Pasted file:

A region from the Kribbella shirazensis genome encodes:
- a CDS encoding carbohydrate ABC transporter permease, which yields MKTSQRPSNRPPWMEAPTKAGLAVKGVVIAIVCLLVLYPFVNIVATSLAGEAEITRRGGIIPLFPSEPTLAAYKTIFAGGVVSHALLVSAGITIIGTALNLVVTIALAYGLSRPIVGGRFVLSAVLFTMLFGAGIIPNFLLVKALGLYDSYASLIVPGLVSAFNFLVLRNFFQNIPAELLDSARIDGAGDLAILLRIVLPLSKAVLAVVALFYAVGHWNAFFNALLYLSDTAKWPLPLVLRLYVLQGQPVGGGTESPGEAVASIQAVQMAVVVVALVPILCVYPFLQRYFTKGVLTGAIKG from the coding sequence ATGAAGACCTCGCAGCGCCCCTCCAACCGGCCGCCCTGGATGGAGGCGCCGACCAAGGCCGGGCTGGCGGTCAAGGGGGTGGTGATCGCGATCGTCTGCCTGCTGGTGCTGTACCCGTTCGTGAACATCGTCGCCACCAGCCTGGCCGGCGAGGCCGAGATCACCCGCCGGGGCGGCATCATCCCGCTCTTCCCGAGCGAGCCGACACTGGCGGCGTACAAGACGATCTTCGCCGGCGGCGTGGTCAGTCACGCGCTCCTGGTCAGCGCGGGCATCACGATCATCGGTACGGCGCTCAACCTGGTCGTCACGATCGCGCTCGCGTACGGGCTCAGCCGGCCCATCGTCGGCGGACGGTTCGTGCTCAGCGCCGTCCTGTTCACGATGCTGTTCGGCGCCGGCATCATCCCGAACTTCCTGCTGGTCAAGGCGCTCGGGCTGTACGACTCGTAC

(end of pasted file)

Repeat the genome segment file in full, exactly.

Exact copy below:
A region from the Kribbella shirazensis genome encodes:
- a CDS encoding carbohydrate ABC transporter permease, which yields MKTSQRPSNRPPWMEAPTKAGLAVKGVVIAIVCLLVLYPFVNIVATSLAGEAEITRRGGIIPLFPSEPTLAAYKTIFAGGVVSHALLVSAGITIIGTALNLVVTIALAYGLSRPIVGGRFVLSAVLFTMLFGAGIIPNFLLVKALGLYDSYASLIVPGLVSAFNFLVLRNFFQNIPAELLDSARIDGAGDLAILLRIVLPLSKAVLAVVALFYAVGHWNAFFNALLYLSDTAKWPLPLVLRLYVLQGQPVGGGTESPGEAVASIQAVQMAVVVVALVPILCVYPFLQRYFTKGVLTGAIKG from the coding sequence ATGAAGACCTCGCAGCGCCCCTCCAACCGGCCGCCCTGGATGGAGGCGCCGACCAAGGCCGGGCTGGCGGTCAAGGGGGTGGTGATCGCGATCGTCTGCCTGCTGGTGCTGTACCCGTTCGTGAACATCGTCGCCACCAGCCTGGCCGGCGAGGCCGAGATCACCCGCCGGGGCGGCATCATCCCGCTCTTCCCGAGCGAGCCGACACTGGCGGCGTACAAGACGATCTTCGCCGGCGGCGTGGTCAGTCACGCGCTCCTGGTCAGCGCGGGCATCACGATCATCGGTACGGCGCTCAACCTGGTCGTCACGATCGCGCTCGCGTACGGGCTCAGCCGGCCCATCGTCGGCGGACGGTTCGTGCTCAGCGCCGTCCTGTTCACGATGCTGTTCGGCGCCGGCATCATCCCGAACTTCCTGCTGGTCAAGGCGCTCGGGCTGTACGACTCGTAC